Johnnie Walker whisky-to-Smirnoff vodka maker Diageo (DGE) dampens investors' spirits with an emerging markets-driven top-line miss. The premium drinks giant dips 6.3% to £17.91 as half-year figures show sales growth slowing from 2.2% in the first quarter to 1.4% in the second.
Chief executive officer Ivan Menezes, who took over from long-standing boss Paul Walsh last summer, warns slowing emerging markets growth has crimped progress at the 'expensive defensive' behind booze brands ranging from Baileys to Captain Morgan and Guinness.
Emerging markets sales edged up 1.3% in the half ended 31 December, with Chinese progress pegged back by government anti-extravagance measures brought in by the president, Xi Jinping and discounting by competitors in the high-end baijiu spirits category. The £47.8 billion cap also cites weak beer sales in Nigeria, where consumers have been trading down to value tipples, as another factor behind its recent woes.
Like-for-like sales growth of 1.8% for the half followed 2.2% growth in the first quarter, thereby implying anaemic 1.4% sales progress in the second quarter. The three-month result was well south of the 3.9% consensus estimate. Furthermore, the FTSE 100 drinks giant's modest 3% operating profits increase to £2.06 billion has clearly left the market cold.
Asia Pacific shows a 6% like-for-like sales decline for the half year. This implies a 12.6% second quarter decline, dramatically-disappointing given that broker Liberum Capital was looking for 1.4% growth. Elsewhere, second quarter growth slowed in an Africa, Eastern Europe and Turkey region accounting for 20% of Diageo's sales and the pace of growth has decelerated in Latin America and the Caribbean. Reassurance was provided by North America, where first-half sales growth of 4.6% benefited from strong demand for premium spirits such as Johnnie Walker and Crown Royal and an improving trend in Western Europe.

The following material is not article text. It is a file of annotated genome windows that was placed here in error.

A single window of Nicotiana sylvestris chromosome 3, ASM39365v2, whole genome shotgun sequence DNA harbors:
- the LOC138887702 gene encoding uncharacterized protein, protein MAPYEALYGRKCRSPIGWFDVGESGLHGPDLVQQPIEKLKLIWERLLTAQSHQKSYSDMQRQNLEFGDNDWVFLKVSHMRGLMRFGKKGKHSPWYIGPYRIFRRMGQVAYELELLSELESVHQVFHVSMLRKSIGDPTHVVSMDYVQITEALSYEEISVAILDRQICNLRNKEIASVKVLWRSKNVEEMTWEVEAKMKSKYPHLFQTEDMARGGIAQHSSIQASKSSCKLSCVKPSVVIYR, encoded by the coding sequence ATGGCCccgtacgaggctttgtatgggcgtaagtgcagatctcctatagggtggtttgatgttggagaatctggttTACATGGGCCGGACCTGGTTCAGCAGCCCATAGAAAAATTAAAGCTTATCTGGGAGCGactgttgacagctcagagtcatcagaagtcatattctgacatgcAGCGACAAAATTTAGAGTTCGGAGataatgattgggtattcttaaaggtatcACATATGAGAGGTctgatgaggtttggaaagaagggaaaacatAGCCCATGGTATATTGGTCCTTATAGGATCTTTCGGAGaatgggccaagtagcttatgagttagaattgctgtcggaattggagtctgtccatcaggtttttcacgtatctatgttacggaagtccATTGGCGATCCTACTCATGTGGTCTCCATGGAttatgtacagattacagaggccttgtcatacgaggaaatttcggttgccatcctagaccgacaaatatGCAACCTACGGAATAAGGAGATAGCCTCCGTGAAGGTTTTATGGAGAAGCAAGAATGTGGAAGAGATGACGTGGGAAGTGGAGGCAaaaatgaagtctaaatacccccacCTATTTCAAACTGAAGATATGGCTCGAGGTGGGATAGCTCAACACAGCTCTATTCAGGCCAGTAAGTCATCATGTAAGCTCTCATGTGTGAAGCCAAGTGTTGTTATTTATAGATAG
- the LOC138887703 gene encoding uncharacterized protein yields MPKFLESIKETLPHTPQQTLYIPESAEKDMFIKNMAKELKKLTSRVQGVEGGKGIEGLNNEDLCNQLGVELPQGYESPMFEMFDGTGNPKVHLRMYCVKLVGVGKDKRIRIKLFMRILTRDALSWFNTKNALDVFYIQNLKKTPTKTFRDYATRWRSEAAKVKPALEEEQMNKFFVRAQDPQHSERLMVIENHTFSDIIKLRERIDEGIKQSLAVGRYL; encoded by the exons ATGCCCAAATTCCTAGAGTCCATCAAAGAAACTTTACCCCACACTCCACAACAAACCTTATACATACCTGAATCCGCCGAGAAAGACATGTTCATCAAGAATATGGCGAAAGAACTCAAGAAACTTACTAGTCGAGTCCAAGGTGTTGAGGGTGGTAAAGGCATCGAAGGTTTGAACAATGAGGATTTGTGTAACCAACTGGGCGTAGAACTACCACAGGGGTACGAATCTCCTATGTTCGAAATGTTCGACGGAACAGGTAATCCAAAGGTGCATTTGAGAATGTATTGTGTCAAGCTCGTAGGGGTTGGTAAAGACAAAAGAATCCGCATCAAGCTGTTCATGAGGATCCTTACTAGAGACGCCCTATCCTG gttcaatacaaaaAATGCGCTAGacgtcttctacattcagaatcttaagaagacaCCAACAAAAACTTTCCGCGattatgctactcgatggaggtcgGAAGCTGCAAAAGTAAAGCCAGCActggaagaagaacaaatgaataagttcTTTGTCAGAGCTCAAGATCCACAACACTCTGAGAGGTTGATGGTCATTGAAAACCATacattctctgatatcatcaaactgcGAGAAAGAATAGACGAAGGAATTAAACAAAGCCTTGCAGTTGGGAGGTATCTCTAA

While offering an astute play on Shares' favoured themes of brand strength, pricing power and copious free cash flow, slowing emerging markets growth is weighing on sentiment towards Diageo. Deceleration in developing economies is particularly problematic for the consumer staple, which has established a platform for growth in the developing world through M&A deals everywhere from China and India to Turkey, Brazil and Africa.
Although Diageo has suffered a de-rating, investors shouldn't forget its myriad strengths. These include sheer scale, expanding global distribution as well as scope to profit from premiumization long-term, as aspirational consumers move up the scale into high-end beers and spirits. Moreover, the business still generated £326 million free cash flow in the half, underpinning a 9% dividend hike to 19.7p.